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Martin’s long journey to becoming a knight

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Reacting to the news that he had been bestowed a knighthood by the Queen in the New Year Honours list, Martin Narey said he felt very fortunate to have had an interesting and stimulating career.

While he may have been fortunate, he forged his career helping people who were most definitely not.

He grew up in Middlesbrough and after realising that playing for Middlesbrough wasn’t going to be an option, Martin opted to study politics at Sheffield Polytechnic instead. It proved to be a good choice. He met his wife-to-be Jan, who will now be getting used to being known as Lady Narey and it set him on his way to starting his career in the NHS as a hospital manager at Doncaster Royal Infirmary.

It was during this role that he saw a documentary about Strangeways Prison and got an opportunity to look around a prison. That visit was on Christmas Eve of 1981 and shaped the rest of his working life.

He told the Gazette: “I thought it was appalling, shocking but fascinating. It was a brutal, terrible place and I hoped I might be able to change it a little bit.

“The Home Office was advertising for people interested in changing it and I got a real opportunity to do that.”

The following year Martin began training as a prison governor, eventually becoming director general of the Prison Service of England and Wales. It is a common saying that prisons these days are ‘like holiday camps’ but Martin vehemently opposes this.

He says: “People do say that but no-one who has had a child, husband or wife in prison ever says that. They are not remotely like holiday camps. The deprivation of liberty can be a terrible thing.

“I wanted to make them decent places and prepare prisoners to come out so that they would not commit crime again. That was all I was interested in.”

He set about making education in prisons a priority and teaching prisoners, even adults the basics of reading, writing and numeracy.

Many were illiterate to the point, says Martin, that they wouldn’t even get a job in McDonald’s. As they were unemployable it led them back to re-offending.

It was during his reign and for the first time ever that the prison service delivered reductions in re-offending.

The one thing he regrets that he couldn’t change while he was in charge of the prison service though, was the number of prisoners committing suicide.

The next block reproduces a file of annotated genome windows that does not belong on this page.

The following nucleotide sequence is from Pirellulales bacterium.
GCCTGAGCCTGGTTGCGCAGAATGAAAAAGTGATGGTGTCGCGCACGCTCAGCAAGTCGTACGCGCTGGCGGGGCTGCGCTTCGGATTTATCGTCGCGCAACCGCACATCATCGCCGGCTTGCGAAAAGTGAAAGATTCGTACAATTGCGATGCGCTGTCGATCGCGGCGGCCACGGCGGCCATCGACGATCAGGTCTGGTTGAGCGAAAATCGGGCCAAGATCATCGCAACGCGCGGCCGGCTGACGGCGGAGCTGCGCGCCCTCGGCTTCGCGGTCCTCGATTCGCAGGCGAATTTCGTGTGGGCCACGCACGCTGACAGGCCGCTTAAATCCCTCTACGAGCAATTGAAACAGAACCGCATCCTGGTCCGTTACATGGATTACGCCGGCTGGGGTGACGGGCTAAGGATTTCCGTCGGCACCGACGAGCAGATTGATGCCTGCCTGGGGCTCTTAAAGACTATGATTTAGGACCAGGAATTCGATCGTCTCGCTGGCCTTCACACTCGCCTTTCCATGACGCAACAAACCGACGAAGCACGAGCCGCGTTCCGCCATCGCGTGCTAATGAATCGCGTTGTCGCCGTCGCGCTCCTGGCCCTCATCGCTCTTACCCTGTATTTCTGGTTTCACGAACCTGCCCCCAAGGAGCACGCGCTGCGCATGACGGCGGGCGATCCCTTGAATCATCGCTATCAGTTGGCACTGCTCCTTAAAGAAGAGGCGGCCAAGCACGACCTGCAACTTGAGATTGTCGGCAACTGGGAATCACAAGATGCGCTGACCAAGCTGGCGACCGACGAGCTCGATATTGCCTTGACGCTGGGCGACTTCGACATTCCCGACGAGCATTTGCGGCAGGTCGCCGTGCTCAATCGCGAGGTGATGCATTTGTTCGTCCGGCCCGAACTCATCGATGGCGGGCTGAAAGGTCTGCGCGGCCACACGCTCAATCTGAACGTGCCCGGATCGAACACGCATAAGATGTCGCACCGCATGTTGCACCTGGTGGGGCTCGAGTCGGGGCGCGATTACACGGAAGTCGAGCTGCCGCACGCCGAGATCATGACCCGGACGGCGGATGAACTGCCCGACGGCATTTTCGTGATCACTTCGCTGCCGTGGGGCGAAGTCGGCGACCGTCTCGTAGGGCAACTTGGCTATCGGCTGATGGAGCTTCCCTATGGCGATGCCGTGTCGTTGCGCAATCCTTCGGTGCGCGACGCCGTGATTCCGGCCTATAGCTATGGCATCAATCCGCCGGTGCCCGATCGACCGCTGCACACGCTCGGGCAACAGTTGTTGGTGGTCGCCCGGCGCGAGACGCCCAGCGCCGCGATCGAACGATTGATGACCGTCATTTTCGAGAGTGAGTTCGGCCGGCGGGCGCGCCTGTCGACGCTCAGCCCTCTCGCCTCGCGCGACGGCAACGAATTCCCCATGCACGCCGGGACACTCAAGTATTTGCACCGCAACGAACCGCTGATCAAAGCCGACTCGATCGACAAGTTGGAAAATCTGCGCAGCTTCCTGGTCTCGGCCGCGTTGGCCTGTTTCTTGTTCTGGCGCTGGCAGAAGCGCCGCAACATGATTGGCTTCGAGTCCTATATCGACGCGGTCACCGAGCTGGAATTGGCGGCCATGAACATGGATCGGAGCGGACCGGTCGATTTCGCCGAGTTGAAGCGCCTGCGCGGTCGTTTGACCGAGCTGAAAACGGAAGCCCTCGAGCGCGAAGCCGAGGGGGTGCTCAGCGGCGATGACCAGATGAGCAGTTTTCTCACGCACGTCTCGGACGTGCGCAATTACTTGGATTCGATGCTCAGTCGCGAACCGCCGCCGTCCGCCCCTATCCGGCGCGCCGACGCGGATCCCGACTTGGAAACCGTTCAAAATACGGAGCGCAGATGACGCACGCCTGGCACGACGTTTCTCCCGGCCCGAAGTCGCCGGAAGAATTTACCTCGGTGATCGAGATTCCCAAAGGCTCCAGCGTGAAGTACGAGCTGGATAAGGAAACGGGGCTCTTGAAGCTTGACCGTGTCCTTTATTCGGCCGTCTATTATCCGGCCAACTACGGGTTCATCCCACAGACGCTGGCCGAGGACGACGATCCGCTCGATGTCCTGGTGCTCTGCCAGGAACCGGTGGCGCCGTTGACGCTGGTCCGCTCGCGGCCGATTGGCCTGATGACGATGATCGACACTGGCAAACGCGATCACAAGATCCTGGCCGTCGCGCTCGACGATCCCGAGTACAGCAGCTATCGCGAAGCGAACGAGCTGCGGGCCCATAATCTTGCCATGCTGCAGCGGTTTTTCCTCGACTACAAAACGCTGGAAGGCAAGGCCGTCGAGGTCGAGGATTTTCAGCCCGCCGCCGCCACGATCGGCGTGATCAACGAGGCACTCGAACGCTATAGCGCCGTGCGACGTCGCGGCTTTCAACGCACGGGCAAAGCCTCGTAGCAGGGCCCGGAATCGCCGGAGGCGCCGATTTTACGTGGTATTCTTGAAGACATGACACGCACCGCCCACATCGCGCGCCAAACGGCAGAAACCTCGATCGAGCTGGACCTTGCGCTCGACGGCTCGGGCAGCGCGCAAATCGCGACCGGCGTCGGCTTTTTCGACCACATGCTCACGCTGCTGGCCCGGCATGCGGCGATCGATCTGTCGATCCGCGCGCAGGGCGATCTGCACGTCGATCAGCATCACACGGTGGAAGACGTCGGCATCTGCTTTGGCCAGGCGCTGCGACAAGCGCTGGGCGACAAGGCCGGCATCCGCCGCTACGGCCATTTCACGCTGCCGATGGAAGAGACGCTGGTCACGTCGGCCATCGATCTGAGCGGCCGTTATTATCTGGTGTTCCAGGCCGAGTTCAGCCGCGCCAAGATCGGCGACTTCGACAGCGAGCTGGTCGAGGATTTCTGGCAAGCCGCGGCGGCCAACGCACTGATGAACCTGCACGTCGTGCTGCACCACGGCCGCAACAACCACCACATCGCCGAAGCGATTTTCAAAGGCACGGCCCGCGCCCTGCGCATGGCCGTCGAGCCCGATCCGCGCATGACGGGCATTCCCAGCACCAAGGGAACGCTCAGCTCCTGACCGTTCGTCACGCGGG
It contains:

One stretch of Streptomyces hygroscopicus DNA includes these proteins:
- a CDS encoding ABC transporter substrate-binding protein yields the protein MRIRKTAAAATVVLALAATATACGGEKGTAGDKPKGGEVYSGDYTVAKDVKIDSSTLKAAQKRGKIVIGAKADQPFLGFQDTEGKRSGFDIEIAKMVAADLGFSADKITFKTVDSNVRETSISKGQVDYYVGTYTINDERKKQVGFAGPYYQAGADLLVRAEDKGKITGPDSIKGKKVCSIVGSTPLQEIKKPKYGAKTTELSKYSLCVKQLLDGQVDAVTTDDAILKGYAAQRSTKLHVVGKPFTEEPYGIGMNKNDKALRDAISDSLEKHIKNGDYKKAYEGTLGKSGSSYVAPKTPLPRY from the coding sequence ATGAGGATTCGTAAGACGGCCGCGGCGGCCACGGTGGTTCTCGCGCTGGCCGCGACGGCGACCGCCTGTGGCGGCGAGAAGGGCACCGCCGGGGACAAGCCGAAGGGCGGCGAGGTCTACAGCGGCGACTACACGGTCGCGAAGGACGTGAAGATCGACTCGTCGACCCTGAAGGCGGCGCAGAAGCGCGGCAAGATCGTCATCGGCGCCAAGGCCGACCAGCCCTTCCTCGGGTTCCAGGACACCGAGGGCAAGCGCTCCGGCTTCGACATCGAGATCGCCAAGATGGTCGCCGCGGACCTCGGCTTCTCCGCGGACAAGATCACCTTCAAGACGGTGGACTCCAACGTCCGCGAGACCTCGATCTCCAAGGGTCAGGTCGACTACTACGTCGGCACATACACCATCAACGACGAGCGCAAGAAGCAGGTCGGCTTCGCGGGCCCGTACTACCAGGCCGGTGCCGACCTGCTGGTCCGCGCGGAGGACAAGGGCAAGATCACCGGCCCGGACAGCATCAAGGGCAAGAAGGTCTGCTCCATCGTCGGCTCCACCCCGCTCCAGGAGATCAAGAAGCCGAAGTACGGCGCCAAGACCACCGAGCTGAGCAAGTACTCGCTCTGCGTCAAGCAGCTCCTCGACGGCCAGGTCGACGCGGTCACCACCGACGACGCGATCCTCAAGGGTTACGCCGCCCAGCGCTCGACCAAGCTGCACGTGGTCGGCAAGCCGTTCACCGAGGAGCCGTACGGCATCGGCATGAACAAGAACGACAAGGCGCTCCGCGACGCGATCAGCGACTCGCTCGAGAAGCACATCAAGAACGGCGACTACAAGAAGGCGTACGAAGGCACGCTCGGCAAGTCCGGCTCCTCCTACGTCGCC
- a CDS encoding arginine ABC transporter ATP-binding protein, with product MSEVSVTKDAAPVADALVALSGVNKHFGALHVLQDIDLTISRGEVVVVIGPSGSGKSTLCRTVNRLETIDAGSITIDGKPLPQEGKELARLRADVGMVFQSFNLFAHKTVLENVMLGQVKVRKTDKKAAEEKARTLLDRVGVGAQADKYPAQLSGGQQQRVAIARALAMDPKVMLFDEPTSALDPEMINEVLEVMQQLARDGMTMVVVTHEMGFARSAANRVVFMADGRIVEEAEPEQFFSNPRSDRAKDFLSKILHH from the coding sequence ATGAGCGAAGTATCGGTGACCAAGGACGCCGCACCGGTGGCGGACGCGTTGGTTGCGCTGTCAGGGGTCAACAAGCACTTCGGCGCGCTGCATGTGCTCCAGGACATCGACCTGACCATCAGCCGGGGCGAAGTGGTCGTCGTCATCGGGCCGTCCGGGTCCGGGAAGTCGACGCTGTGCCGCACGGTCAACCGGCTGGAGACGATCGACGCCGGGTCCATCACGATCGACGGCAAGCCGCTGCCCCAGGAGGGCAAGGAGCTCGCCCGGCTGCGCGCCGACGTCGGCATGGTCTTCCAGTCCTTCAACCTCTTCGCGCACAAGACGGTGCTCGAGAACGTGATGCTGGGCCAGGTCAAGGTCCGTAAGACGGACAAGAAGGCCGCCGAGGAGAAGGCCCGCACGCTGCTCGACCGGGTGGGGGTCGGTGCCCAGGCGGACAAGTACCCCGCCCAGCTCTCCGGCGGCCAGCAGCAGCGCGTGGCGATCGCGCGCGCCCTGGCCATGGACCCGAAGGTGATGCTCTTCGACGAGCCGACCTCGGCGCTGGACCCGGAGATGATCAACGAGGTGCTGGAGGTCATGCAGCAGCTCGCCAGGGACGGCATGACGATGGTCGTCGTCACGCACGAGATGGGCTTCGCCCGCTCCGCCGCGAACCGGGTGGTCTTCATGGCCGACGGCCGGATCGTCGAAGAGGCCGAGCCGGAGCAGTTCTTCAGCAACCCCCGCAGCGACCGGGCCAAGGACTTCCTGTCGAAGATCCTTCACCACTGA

Martin said: “The thing that never got easier was the difficult battle to stop people taking their own lives. 590 people killed themselves, quite a few were children and that is something you never get used to.”

He left public service in 2005 after a fall out with the then Home Secretary Charles Clark over sentencing policy and moved on to working with vulnerable children.

Martin revealed: “I had a major disagreement with Charles Clarke. He was entitled to have a different view and I decided to resign. What attracted me to Barnardo’s was that they deal with disadvantaged families in poverty. I was working with very similar people, although these were disadvantaged in a different way.”

Since then Barnado’s has become the UK’s biggest children’s charity employing 8,000 staff, 16, 000 volunteers and making an annual turnover of £250 million.

In 2011, Martin stepped down from the role but is a board member of the Advertising Standards Authority and was commissioned by The Times newspaper to write a major report on adoption.

Education secretary Michael Gove and children’s minister Tim Loughton have also asked him to take on the part-time role of ministerial advisor on adoption and he also carries out consultancy work and speaking roles.

Despite having had such an influential career, Martin will be the first to admit the honour of being bestowed a knighthood was a shock. One of the first messages of congratulations he received were from an ex-prisoner.

“I wanted to be a footballer but the only thing that stopped me was a complete absence of skill. I really did not expect this sort of thing. I was one of nine children, my dad was a labourer in the steel works for 54 years - this is not the sort of thing he would have expected.”

“One of the first people to congratulate me on Facebook was a man who served 21 years in prison for armed robbery.

“You do meet some interesting people and he was a difficult prisoner but since he got out he is a successful businessman and penal reformer.

“That is very encouraging. I have to be honest and say it doesn’t happen as often as it should, but when it does, it is fantastic.”

 

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